After years of hard work in the lab, you’re finally writing up your thesis. But what is that scribbled note in your lab book? Is that a reference? Where did it come from? How will you ever find it again?
Reference/citation management software can help you get your citations and references in order, eliminating (some of) the pain of writing up and ensuring that you don’t fall foul of correct citation formats.
We’ve summed up the key features of the best citation managers so that you can make the best choice for your work.
Learn how Mendeley allows you to organize a library containing your favorite articles and generate citations and bibliographies while writing papers.
Check out our rundown of the key features of the most popular reference managers to work out which one will be best for you and your research.
Open Access and Peer Review
Learn More About the Publication Process
You already spend a lot of your time reading (and writing) scientific papers, but how much do you know about the publication process? How do you know you can trust what you’re reading?
Find out more about the peer-review process for scientific papers and learn about the models for making research freely available.
Sharing research articles legally isn’t always straightforward, even when you are the author. Find out why sharing your article could put you in a sticky situation and learn how to avoid it!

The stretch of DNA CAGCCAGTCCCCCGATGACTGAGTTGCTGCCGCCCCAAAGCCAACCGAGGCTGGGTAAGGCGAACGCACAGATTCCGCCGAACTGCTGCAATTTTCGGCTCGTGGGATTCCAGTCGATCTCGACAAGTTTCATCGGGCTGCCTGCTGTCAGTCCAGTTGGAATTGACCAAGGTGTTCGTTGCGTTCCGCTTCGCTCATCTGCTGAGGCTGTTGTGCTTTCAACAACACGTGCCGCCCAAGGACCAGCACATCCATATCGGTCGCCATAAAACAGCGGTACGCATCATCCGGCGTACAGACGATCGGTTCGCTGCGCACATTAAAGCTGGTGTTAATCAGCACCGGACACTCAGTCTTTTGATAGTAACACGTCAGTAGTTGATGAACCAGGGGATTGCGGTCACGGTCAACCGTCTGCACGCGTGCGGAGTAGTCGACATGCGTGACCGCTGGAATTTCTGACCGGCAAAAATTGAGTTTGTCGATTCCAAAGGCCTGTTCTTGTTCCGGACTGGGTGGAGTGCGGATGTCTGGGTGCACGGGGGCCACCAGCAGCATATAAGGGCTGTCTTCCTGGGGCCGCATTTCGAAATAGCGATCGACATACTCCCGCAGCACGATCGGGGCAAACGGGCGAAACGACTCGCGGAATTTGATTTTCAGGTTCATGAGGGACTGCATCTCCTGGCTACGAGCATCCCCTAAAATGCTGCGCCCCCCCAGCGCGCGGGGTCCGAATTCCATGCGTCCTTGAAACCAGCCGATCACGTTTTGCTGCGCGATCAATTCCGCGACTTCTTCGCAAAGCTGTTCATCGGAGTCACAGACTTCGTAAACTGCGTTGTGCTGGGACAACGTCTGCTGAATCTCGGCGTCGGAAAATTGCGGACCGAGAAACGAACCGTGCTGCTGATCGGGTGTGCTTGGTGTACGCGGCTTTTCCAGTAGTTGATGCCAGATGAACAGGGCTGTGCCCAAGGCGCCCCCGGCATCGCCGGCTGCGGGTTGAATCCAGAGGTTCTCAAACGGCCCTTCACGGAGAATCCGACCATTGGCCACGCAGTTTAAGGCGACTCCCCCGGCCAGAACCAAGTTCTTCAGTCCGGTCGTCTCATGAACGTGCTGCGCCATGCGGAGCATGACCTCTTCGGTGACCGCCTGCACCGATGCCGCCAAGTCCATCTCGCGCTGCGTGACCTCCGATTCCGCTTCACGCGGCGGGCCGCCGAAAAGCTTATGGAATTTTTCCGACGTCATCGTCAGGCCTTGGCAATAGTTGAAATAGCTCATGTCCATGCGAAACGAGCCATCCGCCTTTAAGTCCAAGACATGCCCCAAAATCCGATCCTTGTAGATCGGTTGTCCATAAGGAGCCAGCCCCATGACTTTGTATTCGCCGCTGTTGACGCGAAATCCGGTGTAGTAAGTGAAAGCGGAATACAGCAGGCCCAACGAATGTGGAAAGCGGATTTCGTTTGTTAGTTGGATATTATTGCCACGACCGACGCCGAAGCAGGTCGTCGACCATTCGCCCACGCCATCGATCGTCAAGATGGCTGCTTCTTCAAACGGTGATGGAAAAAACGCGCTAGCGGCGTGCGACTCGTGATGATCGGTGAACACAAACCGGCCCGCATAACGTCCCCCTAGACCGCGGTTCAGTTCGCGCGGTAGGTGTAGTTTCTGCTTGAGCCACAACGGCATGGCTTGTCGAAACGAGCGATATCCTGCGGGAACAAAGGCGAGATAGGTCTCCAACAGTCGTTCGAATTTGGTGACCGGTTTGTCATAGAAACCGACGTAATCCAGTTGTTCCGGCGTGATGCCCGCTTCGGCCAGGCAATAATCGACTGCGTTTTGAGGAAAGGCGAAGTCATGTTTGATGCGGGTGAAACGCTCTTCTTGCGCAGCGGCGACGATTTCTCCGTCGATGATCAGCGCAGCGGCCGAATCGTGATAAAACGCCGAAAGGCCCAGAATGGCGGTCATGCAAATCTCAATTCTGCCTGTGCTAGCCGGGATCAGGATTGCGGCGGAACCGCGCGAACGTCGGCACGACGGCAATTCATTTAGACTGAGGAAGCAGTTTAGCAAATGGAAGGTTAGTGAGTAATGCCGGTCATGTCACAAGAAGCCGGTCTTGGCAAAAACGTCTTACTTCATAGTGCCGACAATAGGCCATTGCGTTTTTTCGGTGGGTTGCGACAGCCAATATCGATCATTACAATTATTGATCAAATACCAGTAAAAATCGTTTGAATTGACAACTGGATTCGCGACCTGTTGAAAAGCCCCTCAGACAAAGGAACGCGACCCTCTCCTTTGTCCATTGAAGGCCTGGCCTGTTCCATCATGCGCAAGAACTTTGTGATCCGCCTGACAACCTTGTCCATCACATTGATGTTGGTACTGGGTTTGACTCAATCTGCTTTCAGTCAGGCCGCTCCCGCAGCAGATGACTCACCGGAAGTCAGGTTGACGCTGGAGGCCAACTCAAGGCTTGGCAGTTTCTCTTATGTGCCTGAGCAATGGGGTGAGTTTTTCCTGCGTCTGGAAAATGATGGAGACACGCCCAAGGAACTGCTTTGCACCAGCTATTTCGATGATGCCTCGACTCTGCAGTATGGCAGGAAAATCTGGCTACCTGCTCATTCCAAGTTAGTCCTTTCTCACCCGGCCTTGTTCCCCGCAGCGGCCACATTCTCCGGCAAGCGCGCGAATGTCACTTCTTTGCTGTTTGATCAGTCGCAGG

Researchers need to access journal articles, but paywalls can sometimes put up a fight. Discover the different legal ways you can access paywalled articles.
Getting involved in the post-publication review of scientific papers can seriously improve your critical analysis skills: here’s how.
Can peer-review models like Peerage of Science ease a major bottleneck in scientific publishing? We assess the pros and cons of this model.
Take Your PubMed Searches to the Next Level
You’re probably already familiar with PubMed, but are you making the most of its functionality? We’ve pulled together a bunch of articles to help you!
Are you getting the most out of your PubMed searches or are you wasting lots of time slogging through pages of results? We’ve compiled some top tips to help you refine your searches.
A–Z of Common Literature Search and Review Terms